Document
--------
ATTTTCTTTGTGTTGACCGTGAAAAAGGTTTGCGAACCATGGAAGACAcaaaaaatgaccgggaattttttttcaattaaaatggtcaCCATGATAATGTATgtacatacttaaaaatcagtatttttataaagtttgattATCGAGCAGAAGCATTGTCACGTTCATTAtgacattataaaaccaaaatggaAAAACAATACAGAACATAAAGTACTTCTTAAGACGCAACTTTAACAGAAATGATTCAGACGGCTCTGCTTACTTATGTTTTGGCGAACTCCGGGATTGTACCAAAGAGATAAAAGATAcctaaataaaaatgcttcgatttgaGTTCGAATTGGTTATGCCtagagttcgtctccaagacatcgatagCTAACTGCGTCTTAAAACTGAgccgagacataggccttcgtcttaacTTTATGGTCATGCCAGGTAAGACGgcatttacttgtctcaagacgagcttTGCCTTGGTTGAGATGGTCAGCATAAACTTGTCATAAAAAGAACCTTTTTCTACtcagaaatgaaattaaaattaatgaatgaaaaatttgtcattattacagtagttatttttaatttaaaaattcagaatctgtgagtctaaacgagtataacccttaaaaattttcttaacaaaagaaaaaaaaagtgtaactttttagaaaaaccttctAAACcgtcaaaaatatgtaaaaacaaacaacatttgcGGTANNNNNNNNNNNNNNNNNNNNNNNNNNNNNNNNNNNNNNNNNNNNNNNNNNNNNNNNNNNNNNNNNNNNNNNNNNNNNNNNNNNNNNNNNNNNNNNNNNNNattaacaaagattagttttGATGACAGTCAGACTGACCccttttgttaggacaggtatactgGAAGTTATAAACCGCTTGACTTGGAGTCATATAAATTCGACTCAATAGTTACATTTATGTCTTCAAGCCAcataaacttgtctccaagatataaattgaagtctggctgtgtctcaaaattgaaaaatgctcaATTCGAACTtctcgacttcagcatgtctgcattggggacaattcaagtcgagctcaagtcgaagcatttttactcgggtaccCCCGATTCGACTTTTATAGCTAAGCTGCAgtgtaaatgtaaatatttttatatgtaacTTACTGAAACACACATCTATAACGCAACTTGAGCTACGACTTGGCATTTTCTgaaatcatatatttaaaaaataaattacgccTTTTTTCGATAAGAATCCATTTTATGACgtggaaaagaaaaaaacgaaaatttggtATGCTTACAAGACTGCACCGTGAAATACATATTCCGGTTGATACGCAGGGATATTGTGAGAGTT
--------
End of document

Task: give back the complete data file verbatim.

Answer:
ATTTTCTTTGTGTTGACCGTGAAAAAGGTTTGCGAACCATGGAAGACAcaaaaaatgaccgggaattttttttcaattaaaatggtcaCCATGATAATGTATgtacatacttaaaaatcagtatttttataaagtttgattATCGAGCAGAAGCATTGTCACGTTCATTAtgacattataaaaccaaaatggaAAAACAATACAGAACATAAAGTACTTCTTAAGACGCAACTTTAACAGAAATGATTCAGACGGCTCTGCTTACTTATGTTTTGGCGAACTCCGGGATTGTACCAAAGAGATAAAAGATAcctaaataaaaatgcttcgatttgaGTTCGAATTGGTTATGCCtagagttcgtctccaagacatcgatagCTAACTGCGTCTTAAAACTGAgccgagacataggccttcgtcttaacTTTATGGTCATGCCAGGTAAGACGgcatttacttgtctcaagacgagcttTGCCTTGGTTGAGATGGTCAGCATAAACTTGTCATAAAAAGAACCTTTTTCTACtcagaaatgaaattaaaattaatgaatgaaaaatttgtcattattacagtagttatttttaatttaaaaattcagaatctgtgagtctaaacgagtataacccttaaaaattttcttaacaaaagaaaaaaaaagtgtaactttttagaaaaaccttctAAACcgtcaaaaatatgtaaaaacaaacaacatttgcGGTANNNNNNNNNNNNNNNNNNNNNNNNNNNNNNNNNNNNNNNNNNNNNNNNNNNNNNNNNNNNNNNNNNNNNNNNNNNNNNNNNNNNNNNNNNNNNNNNNNNNattaacaaagattagttttGATGACAGTCAGACTGACCccttttgttaggacaggtatactgGAAGTTATAAACCGCTTGACTTGGAGTCATATAAATTCGACTCAATAGTTACATTTATGTCTTCAAGCCAcataaacttgtctccaagatataaattgaagtctggctgtgtctcaaaattgaaaaatgctcaATTCGAACTtctcgacttcagcatgtctgcattggggacaattcaagtcgagctcaagtcgaagcatttttactcgggtaccCCCGATTCGACTTTTATAGCTAAGCTGCAgtgtaaatgtaaatatttttatatgtaacTTACTGAAACACACATCTATAACGCAACTTGAGCTACGACTTGGCATTTTCTgaaatcatatatttaaaaaataaattacgccTTTTTTCGATAAGAATCCATTTTATGACgtggaaaagaaaaaaacgaaaatttggtATGCTTACAAGACTGCACCGTGAAATACATATTCCGGTTGATACGCAGGGATATTGTGAGAGTT